We're three days away from the beginning of the Vancouver Canucks' 2021 training camp. And for the first time since March of 2020, fans will get the opportunity to be in the building to see players when camp opens on Thursday at the Abbotsford Centre, which will be operating at 50 percent of capacity.
Tickets are now on sale for the three camp sessions on Thursday, Friday and Saturday, at $5.50 each, as well as for the Canucks' second preseason game — next Monday, Sept. 27 at 7 p.m. PT against the Calgary Flames, also in Abbotsford.
Reporter Ben Lypka of the Abbotsford News
has been doing an excellent job of keeping us informed of what's up in the Fraser Valley. He's well worth a follow if you do the Twitter thing.
Rookie camp continued over the weekend and will wrap up on Monday, but those sessions were not open to media. Our only glimpses inside Rogers Arena from the last couple of days have been the photos and brief videos that have been posted on the Canucks social channels.
I was curious about the status of centre Carson Focht, who started the session on Friday but disappeared partway through. But wearing No. 45 in white, I spy him in the front row of this video, which was apparently shot on Sunday. So I guess he's OK.
While this year's Canucks group would have been too small for the team to even consider icing a squad for a prospect tournament, I did get some FOMO this weekend while keeping an eye on the other rookie games taking place around the league.
On Friday, Ryan Johnson mentioned that one benefit of skipping competitive games is that it ensures the rookies aren't already worn out by the time main camp begins. Also, the injury factor is real. I watched the home-and-home between the Flyers and Rangers this weekend, and both sides lost multiple players over the two games. At the five-team tournament in Traverse City, Red Wings prospect Jared McIsaac lost consciousness and was taken to hospital on Sunday, after being hit hard into the boards by 18-year-old Columbus Blue Jackets prospect James Malatesta.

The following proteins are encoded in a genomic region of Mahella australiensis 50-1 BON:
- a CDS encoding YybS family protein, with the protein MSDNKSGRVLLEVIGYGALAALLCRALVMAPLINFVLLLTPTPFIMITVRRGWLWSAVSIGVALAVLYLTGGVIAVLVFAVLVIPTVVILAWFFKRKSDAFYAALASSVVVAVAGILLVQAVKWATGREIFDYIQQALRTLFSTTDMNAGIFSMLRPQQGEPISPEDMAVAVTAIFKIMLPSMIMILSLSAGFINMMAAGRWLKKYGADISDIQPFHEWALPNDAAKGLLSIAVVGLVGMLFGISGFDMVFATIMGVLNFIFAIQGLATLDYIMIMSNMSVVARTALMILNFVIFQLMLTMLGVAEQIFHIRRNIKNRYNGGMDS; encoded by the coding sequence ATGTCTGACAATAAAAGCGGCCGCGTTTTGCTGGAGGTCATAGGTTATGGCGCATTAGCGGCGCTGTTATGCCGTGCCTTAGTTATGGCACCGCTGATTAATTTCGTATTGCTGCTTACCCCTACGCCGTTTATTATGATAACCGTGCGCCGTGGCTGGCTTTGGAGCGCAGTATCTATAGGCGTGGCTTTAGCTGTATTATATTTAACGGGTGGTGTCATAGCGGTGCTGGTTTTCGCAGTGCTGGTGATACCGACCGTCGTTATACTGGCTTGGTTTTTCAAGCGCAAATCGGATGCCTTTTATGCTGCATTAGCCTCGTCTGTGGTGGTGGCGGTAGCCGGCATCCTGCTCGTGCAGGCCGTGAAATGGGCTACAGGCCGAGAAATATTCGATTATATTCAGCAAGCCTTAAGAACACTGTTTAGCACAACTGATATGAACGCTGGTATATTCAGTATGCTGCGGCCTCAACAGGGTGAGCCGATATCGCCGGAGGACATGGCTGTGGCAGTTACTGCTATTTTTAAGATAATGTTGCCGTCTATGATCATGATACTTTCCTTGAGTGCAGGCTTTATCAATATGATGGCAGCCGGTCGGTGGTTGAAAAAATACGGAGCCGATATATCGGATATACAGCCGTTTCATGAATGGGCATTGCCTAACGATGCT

At this point, as far as we know, all Canucks players and prospects are healthy as they head into camp.
And speaking of glimpses on social, I got hopeful on Saturday when I saw that Elias Pettersson posted a photo on his Instagram Story that was taken in traffic heading northbound on the Burrard St. Bridge.
I took this to mean that he is in town — and, hopefully, that a contract announcement would be forthcoming quite soon. But as of Monday morning, there's nothing yet.
Over the weekend, four more RFAs around the league did put pen to paper. But the highest cap hit of the four was Nolan Patrick, now of Vegas, at $1.2 million per season. The other three deals that got done were Kailer Yamamoto of Edmonton ($1.175 million), Logan Brown of Ottawa ($750,000) and Zach Senyshyn of Boston (also $750,000).
That leaves eight players on CapFriendly's
list of unsigned RFAs. There has been some talk that Pettersson's reps would like to see what Kirill Kaprisov gets before they finalize the deal for their client. Brady Tkachuk is also an interesting comparable at forward. And I wonder if Pat Brisson and J.P. Barry are side-eying Rasmus Dahlin's situation in Buffalo before locking in Quinn Hughes?
Jack Hughes was one of the guests on Sportsnet's '31 Thoughts' podcast this weekend. He had a few interesting things to say about his brother.
For starters, Jack is adamant that Quinn needs to get his deal done, because he needs to play. If that's his attitude, I'd assume it mirrors the rest of the family. I've never really been worried, but that's another sign that he'll be on the ice sooner than later.
Jack also revealed that he and Quinn bought a house together in Michigan, and have spent the entire offseason as roommates. And after gushing about how excited he is to have the opportunity to soon have his younger brother Luke by his side as a teammate with the New Jersey Devils, Jack laughed as he said he has already started recruiting Quinn to join them as well.
It was said in a joking manner, but it's clear just how close these three brothers are. I've never been *that* worried about Quinn wanting to become a Devil, but Jack put a bit of doubt into my mind.
I do expect that when the deals are done for Hughes and Pettersson, we'll see them announced at the same time. The Canucks will need to consider their cap space as a whole when finalizing those contracts. And, as Vantel pointed out in the comments this weekend, even if Hughes is closer to agreeing to terms than Pettersson is, the Canucks could still put themselves at risk of a predatory offer sheet if they commit to Quinn's money and further diminish their current cap space.
One player who is adamant that he hasn't asked out and is committed to the Canucks is J.T. Miller, who was full of fire as usual when he spoke to Iain MacIntyre of Sportsnet in a recent interview.
If you want to affirm the idea that Hughes' tougher season in 2020-21 was caused by the all-round rotten year that the Canucks had as a whole, Miller's year-over-year performance is a good place to start. MacIntyre does a good job of breaking down just how tough things got for J.T. last year — even while he still finished second in team scoring and third overall in ice time, tops among the forwards.
Miller is a good player who had a bad year — and he has plenty of fire in his belly to put last season behind him. That's great to hear.